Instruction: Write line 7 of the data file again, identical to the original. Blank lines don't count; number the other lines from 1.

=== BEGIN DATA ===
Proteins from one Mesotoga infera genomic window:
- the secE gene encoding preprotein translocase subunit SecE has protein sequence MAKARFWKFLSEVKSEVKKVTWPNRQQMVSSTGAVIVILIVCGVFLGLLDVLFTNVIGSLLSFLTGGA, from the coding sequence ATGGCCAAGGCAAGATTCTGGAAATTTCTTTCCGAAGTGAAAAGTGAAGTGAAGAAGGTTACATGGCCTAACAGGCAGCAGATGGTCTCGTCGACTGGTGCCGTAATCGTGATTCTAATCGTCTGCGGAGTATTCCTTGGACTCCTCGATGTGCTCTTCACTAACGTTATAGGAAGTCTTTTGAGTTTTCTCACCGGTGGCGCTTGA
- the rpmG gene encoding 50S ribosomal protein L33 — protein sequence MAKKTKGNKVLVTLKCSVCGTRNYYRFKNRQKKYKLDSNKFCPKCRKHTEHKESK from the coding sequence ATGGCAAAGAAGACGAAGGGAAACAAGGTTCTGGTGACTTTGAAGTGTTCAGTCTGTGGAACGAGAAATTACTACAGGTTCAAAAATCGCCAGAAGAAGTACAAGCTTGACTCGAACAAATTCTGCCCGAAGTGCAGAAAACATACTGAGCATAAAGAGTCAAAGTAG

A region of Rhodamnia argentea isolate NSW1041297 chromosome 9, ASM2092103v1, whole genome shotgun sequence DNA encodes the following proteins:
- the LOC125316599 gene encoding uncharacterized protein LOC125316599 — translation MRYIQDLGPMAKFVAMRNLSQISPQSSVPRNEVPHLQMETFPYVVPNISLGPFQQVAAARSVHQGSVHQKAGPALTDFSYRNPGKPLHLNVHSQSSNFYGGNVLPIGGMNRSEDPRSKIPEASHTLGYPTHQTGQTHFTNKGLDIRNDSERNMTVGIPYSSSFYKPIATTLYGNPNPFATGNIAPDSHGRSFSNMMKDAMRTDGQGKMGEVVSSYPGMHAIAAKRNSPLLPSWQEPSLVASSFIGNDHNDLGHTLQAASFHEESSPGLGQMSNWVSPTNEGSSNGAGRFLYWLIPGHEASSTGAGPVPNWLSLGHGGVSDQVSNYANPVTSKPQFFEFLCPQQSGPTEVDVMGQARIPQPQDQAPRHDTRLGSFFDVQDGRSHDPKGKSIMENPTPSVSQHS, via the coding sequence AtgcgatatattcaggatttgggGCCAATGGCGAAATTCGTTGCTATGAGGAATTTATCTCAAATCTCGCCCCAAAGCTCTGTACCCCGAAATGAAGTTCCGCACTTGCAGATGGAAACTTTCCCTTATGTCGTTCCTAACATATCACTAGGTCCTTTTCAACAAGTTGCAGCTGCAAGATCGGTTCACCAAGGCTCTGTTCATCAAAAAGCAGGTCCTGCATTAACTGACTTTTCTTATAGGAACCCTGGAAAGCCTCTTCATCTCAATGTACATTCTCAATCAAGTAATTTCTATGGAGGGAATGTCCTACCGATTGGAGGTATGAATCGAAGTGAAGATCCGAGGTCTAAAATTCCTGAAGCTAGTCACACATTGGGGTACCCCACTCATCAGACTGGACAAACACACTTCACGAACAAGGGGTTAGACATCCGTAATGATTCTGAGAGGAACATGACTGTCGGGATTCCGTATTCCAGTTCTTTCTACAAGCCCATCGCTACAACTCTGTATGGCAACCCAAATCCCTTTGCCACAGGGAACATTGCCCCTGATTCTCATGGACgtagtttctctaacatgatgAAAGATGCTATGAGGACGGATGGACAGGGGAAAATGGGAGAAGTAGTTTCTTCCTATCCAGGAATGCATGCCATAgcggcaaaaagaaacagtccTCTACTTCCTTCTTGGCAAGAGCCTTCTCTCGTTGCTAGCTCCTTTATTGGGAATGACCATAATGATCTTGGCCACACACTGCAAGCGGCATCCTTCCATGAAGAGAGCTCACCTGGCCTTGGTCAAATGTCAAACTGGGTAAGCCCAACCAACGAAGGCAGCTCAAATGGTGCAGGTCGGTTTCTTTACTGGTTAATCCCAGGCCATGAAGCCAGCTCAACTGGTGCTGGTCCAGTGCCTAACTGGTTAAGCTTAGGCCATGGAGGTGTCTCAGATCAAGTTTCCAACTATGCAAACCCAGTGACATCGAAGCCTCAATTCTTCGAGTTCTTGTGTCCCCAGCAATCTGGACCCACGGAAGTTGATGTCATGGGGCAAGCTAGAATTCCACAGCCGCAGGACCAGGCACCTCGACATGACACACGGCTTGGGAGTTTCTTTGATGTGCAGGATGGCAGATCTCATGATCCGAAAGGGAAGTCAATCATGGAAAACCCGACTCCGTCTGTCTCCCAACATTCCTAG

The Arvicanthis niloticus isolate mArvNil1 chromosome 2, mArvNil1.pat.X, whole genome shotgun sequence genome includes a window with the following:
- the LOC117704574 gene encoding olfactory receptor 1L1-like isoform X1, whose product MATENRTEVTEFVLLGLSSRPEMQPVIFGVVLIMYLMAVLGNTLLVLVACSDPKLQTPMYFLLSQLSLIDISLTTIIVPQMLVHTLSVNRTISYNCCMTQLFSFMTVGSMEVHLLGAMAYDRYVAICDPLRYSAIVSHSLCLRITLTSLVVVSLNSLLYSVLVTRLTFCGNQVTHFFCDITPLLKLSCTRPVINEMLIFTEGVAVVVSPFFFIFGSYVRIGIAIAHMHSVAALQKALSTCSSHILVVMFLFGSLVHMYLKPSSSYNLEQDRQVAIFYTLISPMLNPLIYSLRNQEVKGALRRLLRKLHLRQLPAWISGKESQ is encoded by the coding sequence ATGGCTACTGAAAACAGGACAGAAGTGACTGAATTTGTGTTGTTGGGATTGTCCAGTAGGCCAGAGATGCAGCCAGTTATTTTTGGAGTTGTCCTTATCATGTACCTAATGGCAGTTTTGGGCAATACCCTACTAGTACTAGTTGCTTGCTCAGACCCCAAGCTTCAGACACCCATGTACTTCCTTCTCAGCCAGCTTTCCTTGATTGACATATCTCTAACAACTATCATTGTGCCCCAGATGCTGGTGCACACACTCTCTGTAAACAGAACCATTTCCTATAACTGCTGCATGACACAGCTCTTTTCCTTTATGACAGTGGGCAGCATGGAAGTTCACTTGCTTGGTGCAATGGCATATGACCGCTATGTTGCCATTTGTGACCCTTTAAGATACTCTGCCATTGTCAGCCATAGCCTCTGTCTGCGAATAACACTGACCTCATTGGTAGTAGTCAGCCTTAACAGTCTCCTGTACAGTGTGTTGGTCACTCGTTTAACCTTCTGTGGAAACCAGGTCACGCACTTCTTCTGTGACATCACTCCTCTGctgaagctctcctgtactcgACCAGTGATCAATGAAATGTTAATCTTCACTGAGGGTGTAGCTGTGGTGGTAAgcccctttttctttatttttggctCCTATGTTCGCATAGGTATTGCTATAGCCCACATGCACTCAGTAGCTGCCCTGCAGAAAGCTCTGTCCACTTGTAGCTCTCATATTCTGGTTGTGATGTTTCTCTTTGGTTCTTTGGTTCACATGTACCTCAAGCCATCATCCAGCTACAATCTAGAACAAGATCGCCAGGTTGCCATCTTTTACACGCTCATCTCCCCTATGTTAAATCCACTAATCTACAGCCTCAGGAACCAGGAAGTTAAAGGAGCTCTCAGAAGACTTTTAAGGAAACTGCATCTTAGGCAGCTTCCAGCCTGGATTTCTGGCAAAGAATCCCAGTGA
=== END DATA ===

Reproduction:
- the LOC117704574 gene encoding olfactory receptor 1L1-like isoform X1, whose product MATENRTEVTEFVLLGLSSRPEMQPVIFGVVLIMYLMAVLGNTLLVLVACSDPKLQTPMYFLLSQLSLIDISLTTIIVPQMLVHTLSVNRTISYNCCMTQLFSFMTVGSMEVHLLGAMAYDRYVAICDPLRYSAIVSHSLCLRITLTSLVVVSLNSLLYSVLVTRLTFCGNQVTHFFCDITPLLKLSCTRPVINEMLIFTEGVAVVVSPFFFIFGSYVRIGIAIAHMHSVAALQKALSTCSSHILVVMFLFGSLVHMYLKPSSSYNLEQDRQVAIFYTLISPMLNPLIYSLRNQEVKGALRRLLRKLHLRQLPAWISGKESQ is encoded by the coding sequence ATGGCTACTGAAAACAGGACAGAAGTGACTGAATTTGTGTTGTTGGGATTGTCCAGTAGGCCAGAGATGCAGCCAGTTATTTTTGGAGTTGTCCTTATCATGTACCTAATGGCAGTTTTGGGCAATACCCTACTAGTACTAGTTGCTTGCTCAGACCCCAAGCTTCAGACACCCATGTACTTCCTTCTCAGCCAGCTTTCCTTGATTGACATATCTCTAACAACTATCATTGTGCCCCAGATGCTGGTGCACACACTCTCTGTAAACAGAACCATTTCCTATAACTGCTGCATGACACAGCTCTTTTCCTTTATGACAGTGGGCAGCATGGAAGTTCACTTGCTTGGTGCAATGGCATATGACCGCTATGTTGCCATTTGTGACCCTTTAAGATACTCTGCCATTGTCAGCCATAGCCTCTGTCTGCGAATAACACTGACCTCATTGGTAGTAGTCAGCCTTAACAGTCTCCTGTACAGTGTGTTGGTCACTCGTTTAACCTTCTGTGGAAACCAGGTCACGCACTTCTTCTGTGACATCACTCCTCTGctgaagctctcctgtactcgACCAGTGATCAATGAAATGTTAATCTTCACTGAGGGTGTAGCTGTGGTGGTAAgcccctttttctttatttttggctCCTATGTTCGCATAGGTATTGCTATAGCCCACATGCACTCAGTAGCTGCCCTGCAGAAAGCTCTGTCCACTTGTAGCTCTCATATTCTGGTTGTGATGTTTCTCTTTGGTTCTTTGGTTCACATGTACCTCAAGCCATCATCCAGCTACAATCTAGAACAAGATCGCCAGGTTGCCATCTTTTACACGCTCATCTCCCCTATGTTAAATCCACTAATCTACAGCCTCAGGAACCAGGAAGTTAAAGGAGCTCTCAGAAGACTTTTAAGGAAACTGCATCTTAGGCAGCTTCCAGCCTGGATTTCTGGCAAAGAATCCCAGTGA